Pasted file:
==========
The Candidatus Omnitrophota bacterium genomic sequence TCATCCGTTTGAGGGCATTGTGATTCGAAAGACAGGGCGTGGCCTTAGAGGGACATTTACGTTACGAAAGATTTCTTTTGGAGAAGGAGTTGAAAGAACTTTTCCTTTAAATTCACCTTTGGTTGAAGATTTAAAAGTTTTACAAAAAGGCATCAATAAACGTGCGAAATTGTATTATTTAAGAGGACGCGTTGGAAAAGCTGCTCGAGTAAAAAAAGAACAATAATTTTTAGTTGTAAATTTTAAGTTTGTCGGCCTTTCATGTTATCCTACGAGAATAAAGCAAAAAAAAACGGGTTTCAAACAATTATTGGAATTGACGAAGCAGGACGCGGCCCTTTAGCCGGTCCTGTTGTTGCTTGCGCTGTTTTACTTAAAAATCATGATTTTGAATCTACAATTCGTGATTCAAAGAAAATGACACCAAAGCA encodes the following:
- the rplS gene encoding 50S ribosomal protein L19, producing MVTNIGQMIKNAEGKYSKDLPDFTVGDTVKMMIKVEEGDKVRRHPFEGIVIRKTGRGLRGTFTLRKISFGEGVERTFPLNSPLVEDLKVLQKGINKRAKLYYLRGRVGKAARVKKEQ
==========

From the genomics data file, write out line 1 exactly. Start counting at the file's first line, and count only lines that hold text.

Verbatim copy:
The Candidatus Omnitrophota bacterium genomic sequence TCATCCGTTTGAGGGCATTGTGATTCGAAAGACAGGGCGTGGCCTTAGAGGGACATTTACGTTACGAAAGATTTCTTTTGGAGAAGGAGTTGAAAGAACTTTTCCTTTAAATTCACCTTTGGTTGAAGATTTAAAAGTTTTACAAAAAGGCATCAATAAACGTGCGAAATTGTATTATTTAAGAGGACGCGTTGGAAAAGCTGCTCGAGTAAAAAAAGAACAATAATTTTTAGTTGTAAATTTTAAGTTTGTCGGCCTTTCATGTTATCCTACGAGAATAAAGCAAAAAAAAACGGGTTTCAAACAATTATTGGAATTGACGAAGCAGGACGCGGCCCTTTAGCCGGTCCTGTTGTTGCTTGCGCTGTTTTACTTAAAAATCATGATTTTGAATCTACAATTCGTGATTCAAAGAAAATGACACCAAAGCA encodes the following: